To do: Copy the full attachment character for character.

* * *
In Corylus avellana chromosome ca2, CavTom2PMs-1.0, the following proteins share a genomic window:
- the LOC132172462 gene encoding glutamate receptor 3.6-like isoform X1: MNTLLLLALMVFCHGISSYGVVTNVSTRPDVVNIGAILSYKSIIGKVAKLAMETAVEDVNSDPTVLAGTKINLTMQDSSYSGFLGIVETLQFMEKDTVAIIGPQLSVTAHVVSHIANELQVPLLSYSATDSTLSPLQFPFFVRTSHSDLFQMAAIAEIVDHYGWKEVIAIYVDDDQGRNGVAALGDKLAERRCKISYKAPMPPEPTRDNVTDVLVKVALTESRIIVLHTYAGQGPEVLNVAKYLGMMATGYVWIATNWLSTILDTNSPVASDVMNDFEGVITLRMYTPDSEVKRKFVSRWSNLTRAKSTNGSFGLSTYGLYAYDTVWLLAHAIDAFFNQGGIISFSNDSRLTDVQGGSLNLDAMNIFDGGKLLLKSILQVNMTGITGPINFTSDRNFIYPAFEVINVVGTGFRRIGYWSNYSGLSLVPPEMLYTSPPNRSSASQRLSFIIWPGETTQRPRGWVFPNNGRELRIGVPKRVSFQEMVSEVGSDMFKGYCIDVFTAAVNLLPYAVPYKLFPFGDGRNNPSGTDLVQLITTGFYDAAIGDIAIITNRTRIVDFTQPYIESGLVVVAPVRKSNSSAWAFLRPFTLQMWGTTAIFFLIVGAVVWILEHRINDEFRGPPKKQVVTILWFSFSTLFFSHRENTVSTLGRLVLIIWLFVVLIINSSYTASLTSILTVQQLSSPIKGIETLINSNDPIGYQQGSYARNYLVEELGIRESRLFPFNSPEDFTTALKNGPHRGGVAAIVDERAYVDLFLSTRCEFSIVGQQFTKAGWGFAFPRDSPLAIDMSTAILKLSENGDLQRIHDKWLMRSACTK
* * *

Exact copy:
In Corylus avellana chromosome ca2, CavTom2PMs-1.0, the following proteins share a genomic window:
- the LOC132172462 gene encoding glutamate receptor 3.6-like isoform X1: MNTLLLLALMVFCHGISSYGVVTNVSTRPDVVNIGAILSYKSIIGKVAKLAMETAVEDVNSDPTVLAGTKINLTMQDSSYSGFLGIVETLQFMEKDTVAIIGPQLSVTAHVVSHIANELQVPLLSYSATDSTLSPLQFPFFVRTSHSDLFQMAAIAEIVDHYGWKEVIAIYVDDDQGRNGVAALGDKLAERRCKISYKAPMPPEPTRDNVTDVLVKVALTESRIIVLHTYAGQGPEVLNVAKYLGMMATGYVWIATNWLSTILDTNSPVASDVMNDFEGVITLRMYTPDSEVKRKFVSRWSNLTRAKSTNGSFGLSTYGLYAYDTVWLLAHAIDAFFNQGGIISFSNDSRLTDVQGGSLNLDAMNIFDGGKLLLKSILQVNMTGITGPINFTSDRNFIYPAFEVINVVGTGFRRIGYWSNYSGLSLVPPEMLYTSPPNRSSASQRLSFIIWPGETTQRPRGWVFPNNGRELRIGVPKRVSFQEMVSEVGSDMFKGYCIDVFTAAVNLLPYAVPYKLFPFGDGRNNPSGTDLVQLITTGFYDAAIGDIAIITNRTRIVDFTQPYIESGLVVVAPVRKSNSSAWAFLRPFTLQMWGTTAIFFLIVGAVVWILEHRINDEFRGPPKKQVVTILWFSFSTLFFSHRENTVSTLGRLVLIIWLFVVLIINSSYTASLTSILTVQQLSSPIKGIETLINSNDPIGYQQGSYARNYLVEELGIRESRLFPFNSPEDFTTALKNGPHRGGVAAIVDERAYVDLFLSTRCEFSIVGQQFTKAGWGFAFPRDSPLAIDMSTAILKLSENGDLQRIHDKWLMRSACTK